New Hampshire governor signs gay marriage bill into law

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Governor Lynch signs gay marriage lawAs promised, Governor John Lynch has just signed a marriage equality bill into law, making New Hampshire the sixth state to legalize gay marriage. Earlier today, the bill passed the both the state Senate (14-10) and the House of Representatives (198-176) before going to the Governor’s desk. Read Governor Lynch’s full statement below:

New Hampshire’s great tradition has always been to come down on the side of individual liberties and protections.

That tradition continues today.

Two years ago in this room, I signed civil unions into law. That law gave same-sex couples in New Hampshire the rights and protections of marriage. And while civil unions was recognized as a step forward, many same-sex couples made compelling arguments that a separate system is not an equal system.

They argued that what might appear to be a minor difference in wording to some, lessened the dignity and legitimacy of their families.

At the same time, the word “marriage” has significant and religious connotations to many of our citizens.

They had concerns that this legislation would interfere with the ability of religious groups to freely practice their faiths.

Today, we are standing up for the liberties of same-sex couples by making clear that they will receive the same rights, responsibilities – and respect – under New Hampshire law.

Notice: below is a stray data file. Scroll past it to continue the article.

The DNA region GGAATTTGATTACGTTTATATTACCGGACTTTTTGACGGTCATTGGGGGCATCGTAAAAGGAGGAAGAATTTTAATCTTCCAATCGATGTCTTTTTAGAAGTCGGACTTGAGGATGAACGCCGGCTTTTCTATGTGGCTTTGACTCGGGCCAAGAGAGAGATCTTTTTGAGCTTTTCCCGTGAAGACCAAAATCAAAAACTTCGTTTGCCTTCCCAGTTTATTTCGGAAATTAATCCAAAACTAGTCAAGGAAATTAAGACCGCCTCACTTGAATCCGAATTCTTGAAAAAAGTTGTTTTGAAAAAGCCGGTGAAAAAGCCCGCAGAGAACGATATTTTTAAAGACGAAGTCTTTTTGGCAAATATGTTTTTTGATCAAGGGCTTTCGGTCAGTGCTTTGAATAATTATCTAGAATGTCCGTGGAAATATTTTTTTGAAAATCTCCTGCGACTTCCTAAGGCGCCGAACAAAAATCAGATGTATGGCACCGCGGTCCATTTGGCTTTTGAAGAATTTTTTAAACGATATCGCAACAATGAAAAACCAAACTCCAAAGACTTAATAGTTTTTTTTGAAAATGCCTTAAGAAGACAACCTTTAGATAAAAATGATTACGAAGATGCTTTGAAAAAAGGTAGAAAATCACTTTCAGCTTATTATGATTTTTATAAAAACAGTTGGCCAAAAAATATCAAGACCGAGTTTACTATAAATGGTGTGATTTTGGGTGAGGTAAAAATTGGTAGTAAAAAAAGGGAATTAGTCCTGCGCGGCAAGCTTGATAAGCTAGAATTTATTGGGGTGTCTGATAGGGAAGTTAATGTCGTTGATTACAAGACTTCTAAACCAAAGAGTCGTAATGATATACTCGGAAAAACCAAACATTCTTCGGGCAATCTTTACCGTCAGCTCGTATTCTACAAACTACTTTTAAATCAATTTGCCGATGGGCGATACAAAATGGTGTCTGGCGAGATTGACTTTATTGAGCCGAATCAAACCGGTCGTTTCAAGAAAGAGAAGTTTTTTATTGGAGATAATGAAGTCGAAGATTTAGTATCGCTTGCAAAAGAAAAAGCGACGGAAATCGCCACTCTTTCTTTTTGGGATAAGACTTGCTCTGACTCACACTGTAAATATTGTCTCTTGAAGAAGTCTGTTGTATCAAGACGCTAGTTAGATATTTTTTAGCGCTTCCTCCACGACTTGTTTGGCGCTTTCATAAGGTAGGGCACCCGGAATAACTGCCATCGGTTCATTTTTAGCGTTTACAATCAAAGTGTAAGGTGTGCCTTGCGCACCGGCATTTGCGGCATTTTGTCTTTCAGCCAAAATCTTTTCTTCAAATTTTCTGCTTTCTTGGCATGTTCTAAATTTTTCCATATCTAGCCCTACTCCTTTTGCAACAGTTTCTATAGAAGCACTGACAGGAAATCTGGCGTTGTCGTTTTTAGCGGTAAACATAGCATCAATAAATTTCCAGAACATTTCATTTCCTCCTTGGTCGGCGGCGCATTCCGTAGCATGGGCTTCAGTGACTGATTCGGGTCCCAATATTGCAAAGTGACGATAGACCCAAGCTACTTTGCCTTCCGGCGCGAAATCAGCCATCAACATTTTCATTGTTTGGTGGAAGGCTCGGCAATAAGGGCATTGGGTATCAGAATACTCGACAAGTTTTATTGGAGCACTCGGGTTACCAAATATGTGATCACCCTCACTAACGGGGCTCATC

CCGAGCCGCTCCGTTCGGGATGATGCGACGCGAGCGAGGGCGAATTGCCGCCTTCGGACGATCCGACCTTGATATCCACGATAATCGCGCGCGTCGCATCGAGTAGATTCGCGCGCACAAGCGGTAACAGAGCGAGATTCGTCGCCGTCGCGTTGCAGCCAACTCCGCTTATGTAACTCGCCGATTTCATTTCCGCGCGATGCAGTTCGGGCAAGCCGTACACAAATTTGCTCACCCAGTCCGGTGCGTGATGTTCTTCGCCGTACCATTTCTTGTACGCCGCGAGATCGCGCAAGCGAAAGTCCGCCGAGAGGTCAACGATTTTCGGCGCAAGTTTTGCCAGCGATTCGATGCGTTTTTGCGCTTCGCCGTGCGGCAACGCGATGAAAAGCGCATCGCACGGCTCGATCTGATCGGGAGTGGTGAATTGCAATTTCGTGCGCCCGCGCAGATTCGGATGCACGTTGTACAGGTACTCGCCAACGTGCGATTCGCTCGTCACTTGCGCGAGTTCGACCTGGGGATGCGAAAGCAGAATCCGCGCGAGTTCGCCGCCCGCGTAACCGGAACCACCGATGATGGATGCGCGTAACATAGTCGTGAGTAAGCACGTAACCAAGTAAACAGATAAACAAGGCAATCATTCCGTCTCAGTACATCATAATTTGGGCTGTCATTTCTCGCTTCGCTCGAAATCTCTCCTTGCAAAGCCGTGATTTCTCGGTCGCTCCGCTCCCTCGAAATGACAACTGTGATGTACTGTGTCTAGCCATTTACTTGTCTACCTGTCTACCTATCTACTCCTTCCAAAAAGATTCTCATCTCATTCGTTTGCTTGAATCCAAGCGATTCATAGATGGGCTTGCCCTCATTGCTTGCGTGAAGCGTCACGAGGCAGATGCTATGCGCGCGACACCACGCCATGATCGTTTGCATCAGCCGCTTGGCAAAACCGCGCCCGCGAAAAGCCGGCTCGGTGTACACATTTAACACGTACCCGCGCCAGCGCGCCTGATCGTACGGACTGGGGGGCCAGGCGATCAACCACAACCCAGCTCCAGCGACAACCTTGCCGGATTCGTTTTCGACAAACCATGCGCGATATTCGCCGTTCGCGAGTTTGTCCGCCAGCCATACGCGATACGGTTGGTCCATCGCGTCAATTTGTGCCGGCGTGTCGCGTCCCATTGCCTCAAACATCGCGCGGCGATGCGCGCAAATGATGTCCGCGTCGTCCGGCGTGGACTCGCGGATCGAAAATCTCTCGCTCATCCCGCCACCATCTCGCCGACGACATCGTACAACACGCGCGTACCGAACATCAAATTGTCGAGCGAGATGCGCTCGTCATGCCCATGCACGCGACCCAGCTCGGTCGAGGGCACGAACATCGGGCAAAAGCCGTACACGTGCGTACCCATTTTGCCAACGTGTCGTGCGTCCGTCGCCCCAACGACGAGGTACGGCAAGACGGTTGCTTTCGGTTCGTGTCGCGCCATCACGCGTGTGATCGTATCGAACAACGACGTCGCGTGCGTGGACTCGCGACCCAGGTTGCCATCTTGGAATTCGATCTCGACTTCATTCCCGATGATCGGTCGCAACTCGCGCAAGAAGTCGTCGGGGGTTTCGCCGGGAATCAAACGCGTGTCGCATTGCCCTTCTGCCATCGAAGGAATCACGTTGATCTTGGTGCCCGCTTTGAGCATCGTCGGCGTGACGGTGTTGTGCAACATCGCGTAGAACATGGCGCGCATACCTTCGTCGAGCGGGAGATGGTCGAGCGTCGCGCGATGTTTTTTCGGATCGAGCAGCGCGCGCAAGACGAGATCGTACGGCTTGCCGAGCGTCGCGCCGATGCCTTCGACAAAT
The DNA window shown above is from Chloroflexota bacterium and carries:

Today, we are also standing up for religious liberties. This legislation makes clear that we understand that certain faiths do not recognize same-sex marriage, and it protects them from having to participate in marriage-related activities that violate their fundamental religious principles.

With the signing of this legislation today, New Hampshire will have taken every action possible to ensure that all families have equal rights to the extent that is possible under state law.

Unfortunately, the federal government does not extend the same rights and protections that New Hampshire provides same-sex families, and that should change.

Here in New Hampshire, this debate has been filled with passion and emotion on both sides.

Two years ago, after an equally passionate debate, the people of New Hampshire embraced civil unions as a natural part of New Hampshire’s long tradition of opposing discrimination.

It is my hope, and my belief, that New Hampshire will again come together to embrace tolerance and respect, and to stand against discrimination.

That has how we in New Hampshire have always lived our lives and that is how we will continue as we move forward.

Most families in New Hampshire will awaken tomorrow, go to work and to school, and feel no impact from what we have accomplished today.

But for some, they will awaken tomorrow knowing we have said to them that they are equal, that they have the same rights to live and to love as everyone else.

Today is a day to celebrate in New Hampshire. Today should not be considered a victory for some and a loss for others.

Today is a victory for all the people of New Hampshire, who I believe, in our own independent way, want tolerance for all.

That is truly the New Hampshire way.

As requested, the new law contains additional language to protect religious organizations and institutions. Though many are still not satisfied.

The law goes into effect Jan 1, 2010.

Post by ILO on 06/03/09 at 3:11 pm